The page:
NASA lab rethinks Unix
- By Brian Robinson
- Jul 31, 2000
The Solar System Visualization Project at NASA's Jet Propulsion Laboratory
in Pasadena, Calif., is as much of a power-Unix shop as there is. It takes
data collected from NASA's plan-etary missions and uses workstations to
turn that data into visual images and map projections, as well as into animations
that can be broadcast around the world.
The project has a legacy set of tools developed on old IBM Corp. mainframes
and Digital Equipment Corp. computers that were laboriously converted to
Unix. The project does use some Microsoft Corp. Windows NT systems. "From
an academic point of view, I like the NT operating system," said Eric De
Jong, the principal scientific investigator with the visualization project.
"But, realistically, it just doesn't do anything for us."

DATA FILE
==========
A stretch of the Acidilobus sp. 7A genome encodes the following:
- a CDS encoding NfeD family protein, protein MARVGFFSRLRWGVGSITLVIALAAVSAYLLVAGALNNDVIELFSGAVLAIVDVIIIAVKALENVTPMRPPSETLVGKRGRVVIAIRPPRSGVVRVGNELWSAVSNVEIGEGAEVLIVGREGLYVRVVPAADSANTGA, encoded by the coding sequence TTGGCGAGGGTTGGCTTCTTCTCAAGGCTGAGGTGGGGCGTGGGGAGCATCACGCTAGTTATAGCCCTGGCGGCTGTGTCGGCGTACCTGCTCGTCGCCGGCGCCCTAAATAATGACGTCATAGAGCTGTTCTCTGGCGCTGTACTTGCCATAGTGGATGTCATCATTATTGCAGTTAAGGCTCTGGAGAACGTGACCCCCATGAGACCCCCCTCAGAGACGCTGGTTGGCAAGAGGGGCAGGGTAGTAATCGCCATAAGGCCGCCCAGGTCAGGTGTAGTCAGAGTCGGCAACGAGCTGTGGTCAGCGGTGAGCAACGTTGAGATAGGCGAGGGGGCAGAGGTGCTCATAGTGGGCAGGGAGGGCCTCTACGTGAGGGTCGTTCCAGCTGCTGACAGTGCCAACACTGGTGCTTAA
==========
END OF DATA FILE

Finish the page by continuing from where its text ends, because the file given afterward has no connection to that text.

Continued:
However, De Jong said the Intel Corp. and PC architecture works well
now, and PCs do have a large installed base. Even if Windows NT is not the
right operating system to use with Intel-based workstations, something such
as Linux, which also has the advantage of being based on Unix, may be. And,
just like the Intel workstations themselves, the open- system Linux has
one major advantage over other operating systems: It's cheap.
"That's now the name of the game," De Jong said. "These days, cost really
is the only driver."
Brian Robinson is a freelance writer based in Portland, Ore.